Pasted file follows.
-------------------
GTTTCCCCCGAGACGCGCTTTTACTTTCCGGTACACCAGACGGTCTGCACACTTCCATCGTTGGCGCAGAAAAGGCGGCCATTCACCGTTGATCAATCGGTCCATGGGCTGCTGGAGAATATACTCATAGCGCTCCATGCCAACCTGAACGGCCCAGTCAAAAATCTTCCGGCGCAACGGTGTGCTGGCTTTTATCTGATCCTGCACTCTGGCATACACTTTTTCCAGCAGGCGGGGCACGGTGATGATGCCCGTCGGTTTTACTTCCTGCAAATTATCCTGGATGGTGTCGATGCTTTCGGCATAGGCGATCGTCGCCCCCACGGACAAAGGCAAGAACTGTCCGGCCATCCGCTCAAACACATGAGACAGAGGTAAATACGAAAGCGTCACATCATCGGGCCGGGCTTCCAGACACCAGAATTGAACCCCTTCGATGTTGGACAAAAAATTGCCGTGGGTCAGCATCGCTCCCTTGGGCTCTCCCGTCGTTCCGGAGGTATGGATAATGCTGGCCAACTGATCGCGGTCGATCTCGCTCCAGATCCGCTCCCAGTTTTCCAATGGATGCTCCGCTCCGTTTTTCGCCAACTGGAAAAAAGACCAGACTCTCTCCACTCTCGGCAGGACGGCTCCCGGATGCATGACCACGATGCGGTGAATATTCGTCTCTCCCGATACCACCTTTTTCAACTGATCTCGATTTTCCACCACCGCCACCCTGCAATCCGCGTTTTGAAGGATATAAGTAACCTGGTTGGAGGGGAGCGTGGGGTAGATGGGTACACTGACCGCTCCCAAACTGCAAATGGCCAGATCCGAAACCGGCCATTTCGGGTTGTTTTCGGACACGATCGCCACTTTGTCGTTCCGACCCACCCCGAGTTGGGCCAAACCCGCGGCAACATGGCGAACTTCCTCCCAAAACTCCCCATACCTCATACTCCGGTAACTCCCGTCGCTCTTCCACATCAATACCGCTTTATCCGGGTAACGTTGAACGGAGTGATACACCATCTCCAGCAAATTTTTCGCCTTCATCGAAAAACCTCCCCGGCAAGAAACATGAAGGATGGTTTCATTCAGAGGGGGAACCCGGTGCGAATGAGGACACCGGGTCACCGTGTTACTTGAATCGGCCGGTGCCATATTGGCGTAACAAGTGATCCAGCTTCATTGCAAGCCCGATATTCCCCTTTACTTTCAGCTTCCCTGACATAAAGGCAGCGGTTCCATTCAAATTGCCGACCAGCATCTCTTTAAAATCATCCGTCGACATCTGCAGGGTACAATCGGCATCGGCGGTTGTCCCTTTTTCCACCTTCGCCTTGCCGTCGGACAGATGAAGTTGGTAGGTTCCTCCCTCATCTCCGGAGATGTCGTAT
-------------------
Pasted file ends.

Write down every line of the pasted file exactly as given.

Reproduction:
GTTTCCCCCGAGACGCGCTTTTACTTTCCGGTACACCAGACGGTCTGCACACTTCCATCGTTGGCGCAGAAAAGGCGGCCATTCACCGTTGATCAATCGGTCCATGGGCTGCTGGAGAATATACTCATAGCGCTCCATGCCAACCTGAACGGCCCAGTCAAAAATCTTCCGGCGCAACGGTGTGCTGGCTTTTATCTGATCCTGCACTCTGGCATACACTTTTTCCAGCAGGCGGGGCACGGTGATGATGCCCGTCGGTTTTACTTCCTGCAAATTATCCTGGATGGTGTCGATGCTTTCGGCATAGGCGATCGTCGCCCCCACGGACAAAGGCAAGAACTGTCCGGCCATCCGCTCAAACACATGAGACAGAGGTAAATACGAAAGCGTCACATCATCGGGCCGGGCTTCCAGACACCAGAATTGAACCCCTTCGATGTTGGACAAAAAATTGCCGTGGGTCAGCATCGCTCCCTTGGGCTCTCCCGTCGTTCCGGAGGTATGGATAATGCTGGCCAACTGATCGCGGTCGATCTCGCTCCAGATCCGCTCCCAGTTTTCCAATGGATGCTCCGCTCCGTTTTTCGCCAACTGGAAAAAAGACCAGACTCTCTCCACTCTCGGCAGGACGGCTCCCGGATGCATGACCACGATGCGGTGAATATTCGTCTCTCCCGATACCACCTTTTTCAACTGATCTCGATTTTCCACCACCGCCACCCTGCAATCCGCGTTTTGAAGGATATAAGTAACCTGGTTGGAGGGGAGCGTGGGGTAGATGGGTACACTGACCGCTCCCAAACTGCAAATGGCCAGATCCGAAACCGGCCATTTCGGGTTGTTTTCGGACACGATCGCCACTTTGTCGTTCCGACCCACCCCGAGTTGGGCCAAACCCGCGGCAACATGGCGAACTTCCTCCCAAAACTCCCCATACCTCATACTCCGGTAACTCCCGTCGCTCTTCCACATCAATACCGCTTTATCCGGGTAACGTTGAACGGAGTGATACACCATCTCCAGCAAATTTTTCGCCTTCATCGAAAAACCTCCCCGGCAAGAAACATGAAGGATGGTTTCATTCAGAGGGGGAACCCGGTGCGAATGAGGACACCGGGTCACCGTGTTACTTGAATCGGCCGGTGCCATATTGGCGTAACAAGTGATCCAGCTTCATTGCAAGCCCGATATTCCCCTTTACTTTCAGCTTCCCTGACATAAAGGCAGCGGTTCCATTCAAATTGCCGACCAGCATCTCTTTAAAATCATCCGTCGACATCTGCAGGGTACAATCGGCATCGGCGGTTGTCCCTTTTTCCACCTTCGCCTTGCCGTCGGACAGATGAAGTTGGTAGGTTCCTCCCTCATCTCCGGAGATGTCGTAT